The Roman Eastern Frontier and the Persian Wars (AD 226-363): A Documentary History

By Michael H. Dodgeon; Samuel N. C. Lieu | Go to book overview

1

The Rise of the Sassanians

1.1.1. The lineage, parentage, and childhood of Ardashir (r. 226-241/2)

Agathias II, 27, 1-5: It is said that Artaxares’ (i.e. Ardashir’s) mother was married to a certain Pabak, who was quite obscure, a leather worker by trade, but very learned in astrology and easily able to discern the future. 2. It so happened that a soldier called Sasanus, who was travelling through the land of the Cadusaei, 1 was given hospitality by Pabak and lodged in his house. 3. The latter recognized somehow, in his capacity as a seer, I presume, that the offspring of his guest would be splendid and famous and would reach great good fortune. He was disappointed and upset that he had no daughter or sister or any other close relative. But finally he yielded his own wife to him and gave up his marriage bed, nobly enduring the shame and preferring the future good fortune to the present disgrace and dishonour. 4. And so Artaxares was born, and was reared by Pabak. But when he grew up and boldly seized the throne, a bitter quarrel and dispute immediately broke out between Sasanus and Pabak. Each of them wanted him to be called his son. 5. Finally, and with difficulty, they agreed that he should be called the son of Pabak, though born from the seed of Sasanus. This is the genealogy of Artaxares given by the Persians, and they say it is true since it is actually recorded in the Royal Archives. 2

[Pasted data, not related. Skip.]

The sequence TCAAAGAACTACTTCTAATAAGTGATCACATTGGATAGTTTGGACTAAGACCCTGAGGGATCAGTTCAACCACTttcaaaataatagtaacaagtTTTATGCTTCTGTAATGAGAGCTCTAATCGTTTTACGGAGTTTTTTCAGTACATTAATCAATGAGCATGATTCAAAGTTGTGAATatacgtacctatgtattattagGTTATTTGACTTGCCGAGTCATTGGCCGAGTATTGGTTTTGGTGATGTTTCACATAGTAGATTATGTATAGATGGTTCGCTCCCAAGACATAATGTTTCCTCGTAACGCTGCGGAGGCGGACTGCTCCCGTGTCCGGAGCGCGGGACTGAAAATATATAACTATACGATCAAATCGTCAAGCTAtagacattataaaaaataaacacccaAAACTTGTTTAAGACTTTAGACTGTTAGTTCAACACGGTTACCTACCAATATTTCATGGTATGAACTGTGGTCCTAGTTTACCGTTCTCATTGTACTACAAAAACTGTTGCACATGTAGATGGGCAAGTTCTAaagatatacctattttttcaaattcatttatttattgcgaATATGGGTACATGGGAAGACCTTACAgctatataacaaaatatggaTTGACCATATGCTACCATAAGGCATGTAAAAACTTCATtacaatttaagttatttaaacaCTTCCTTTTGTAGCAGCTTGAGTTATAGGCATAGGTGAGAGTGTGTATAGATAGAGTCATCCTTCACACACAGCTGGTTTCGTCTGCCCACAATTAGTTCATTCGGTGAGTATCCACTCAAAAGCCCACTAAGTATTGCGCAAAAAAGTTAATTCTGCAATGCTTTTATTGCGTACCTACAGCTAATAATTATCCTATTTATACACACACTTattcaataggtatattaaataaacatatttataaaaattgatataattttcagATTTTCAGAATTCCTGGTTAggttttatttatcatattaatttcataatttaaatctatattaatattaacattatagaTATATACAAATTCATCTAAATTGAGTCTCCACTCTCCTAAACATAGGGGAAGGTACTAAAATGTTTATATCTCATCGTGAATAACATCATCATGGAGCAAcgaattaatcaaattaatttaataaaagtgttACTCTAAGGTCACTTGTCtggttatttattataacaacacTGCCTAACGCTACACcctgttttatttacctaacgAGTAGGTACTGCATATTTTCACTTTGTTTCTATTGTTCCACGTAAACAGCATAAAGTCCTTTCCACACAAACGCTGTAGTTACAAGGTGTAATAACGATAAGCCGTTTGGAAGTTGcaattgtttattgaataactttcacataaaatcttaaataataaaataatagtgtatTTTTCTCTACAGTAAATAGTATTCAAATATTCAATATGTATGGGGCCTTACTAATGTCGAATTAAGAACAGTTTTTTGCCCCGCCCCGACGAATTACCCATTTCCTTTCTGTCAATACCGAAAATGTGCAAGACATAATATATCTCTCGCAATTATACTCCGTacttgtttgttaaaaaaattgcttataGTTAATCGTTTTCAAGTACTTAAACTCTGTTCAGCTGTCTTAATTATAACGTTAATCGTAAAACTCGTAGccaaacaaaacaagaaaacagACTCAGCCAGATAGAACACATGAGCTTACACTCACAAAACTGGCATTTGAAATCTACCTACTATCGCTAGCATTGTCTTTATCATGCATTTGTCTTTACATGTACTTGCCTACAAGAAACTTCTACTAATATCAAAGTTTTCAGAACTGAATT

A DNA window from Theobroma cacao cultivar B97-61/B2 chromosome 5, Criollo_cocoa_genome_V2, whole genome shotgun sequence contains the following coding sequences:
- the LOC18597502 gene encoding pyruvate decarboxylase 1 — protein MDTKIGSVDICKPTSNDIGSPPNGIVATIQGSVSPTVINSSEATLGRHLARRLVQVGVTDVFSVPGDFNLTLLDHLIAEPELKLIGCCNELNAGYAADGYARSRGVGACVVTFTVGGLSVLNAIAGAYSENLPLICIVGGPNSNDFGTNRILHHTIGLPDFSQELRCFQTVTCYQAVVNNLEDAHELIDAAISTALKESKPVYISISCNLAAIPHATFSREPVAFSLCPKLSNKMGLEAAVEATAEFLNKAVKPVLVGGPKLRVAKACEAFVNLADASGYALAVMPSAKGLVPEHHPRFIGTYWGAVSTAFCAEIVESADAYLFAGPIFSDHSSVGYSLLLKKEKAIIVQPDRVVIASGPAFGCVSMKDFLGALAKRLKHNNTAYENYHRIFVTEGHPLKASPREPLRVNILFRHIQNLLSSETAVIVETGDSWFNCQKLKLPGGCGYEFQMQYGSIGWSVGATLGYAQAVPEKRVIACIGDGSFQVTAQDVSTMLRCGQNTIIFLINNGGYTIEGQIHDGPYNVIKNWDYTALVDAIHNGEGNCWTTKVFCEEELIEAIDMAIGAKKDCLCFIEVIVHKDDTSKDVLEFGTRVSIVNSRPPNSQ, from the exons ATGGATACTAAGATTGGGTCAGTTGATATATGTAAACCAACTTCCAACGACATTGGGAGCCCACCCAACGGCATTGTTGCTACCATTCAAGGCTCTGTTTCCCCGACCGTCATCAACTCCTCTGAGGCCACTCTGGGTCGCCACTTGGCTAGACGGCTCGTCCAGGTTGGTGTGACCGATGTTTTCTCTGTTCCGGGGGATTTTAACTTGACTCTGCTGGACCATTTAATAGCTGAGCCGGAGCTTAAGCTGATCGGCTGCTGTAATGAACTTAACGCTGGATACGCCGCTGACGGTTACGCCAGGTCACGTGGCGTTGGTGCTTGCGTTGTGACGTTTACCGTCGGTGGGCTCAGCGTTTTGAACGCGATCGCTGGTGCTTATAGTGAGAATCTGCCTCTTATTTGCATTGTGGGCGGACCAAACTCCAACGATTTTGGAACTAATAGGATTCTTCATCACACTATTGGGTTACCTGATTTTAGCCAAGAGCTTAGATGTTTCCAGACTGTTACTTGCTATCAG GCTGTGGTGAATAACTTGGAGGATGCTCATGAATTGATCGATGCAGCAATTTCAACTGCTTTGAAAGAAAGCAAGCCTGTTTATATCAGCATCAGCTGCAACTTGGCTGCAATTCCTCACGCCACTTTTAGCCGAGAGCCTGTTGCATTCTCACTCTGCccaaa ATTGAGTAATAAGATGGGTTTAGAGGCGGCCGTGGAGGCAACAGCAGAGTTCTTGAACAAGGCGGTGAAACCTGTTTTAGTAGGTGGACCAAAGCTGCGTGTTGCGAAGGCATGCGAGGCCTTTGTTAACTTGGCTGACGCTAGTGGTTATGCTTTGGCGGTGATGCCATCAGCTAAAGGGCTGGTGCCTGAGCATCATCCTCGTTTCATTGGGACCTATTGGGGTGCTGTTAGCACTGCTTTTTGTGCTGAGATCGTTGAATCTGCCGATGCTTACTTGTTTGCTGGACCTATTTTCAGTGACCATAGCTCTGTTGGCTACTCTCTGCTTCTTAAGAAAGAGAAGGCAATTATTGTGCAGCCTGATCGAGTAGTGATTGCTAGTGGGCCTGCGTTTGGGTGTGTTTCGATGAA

(Cameron 1969/70: pp. 87-8. )

Syncellus pp. 440, 11-441, 2 (pp. 677, 11-678, 7 CSHB): Alexander, the son of Mamaea (i.e. Alexander Severus), was emperor when Artabanus the Parthian was the king of Persia. After Artabanus, the family of Chosroes (i.e. the Sassanians) began to rule. It began as follows: Artaxerxes (i.e. Ardashir), an unknown and undistinguished Persian, gathered a body of irregular troops,

-9-

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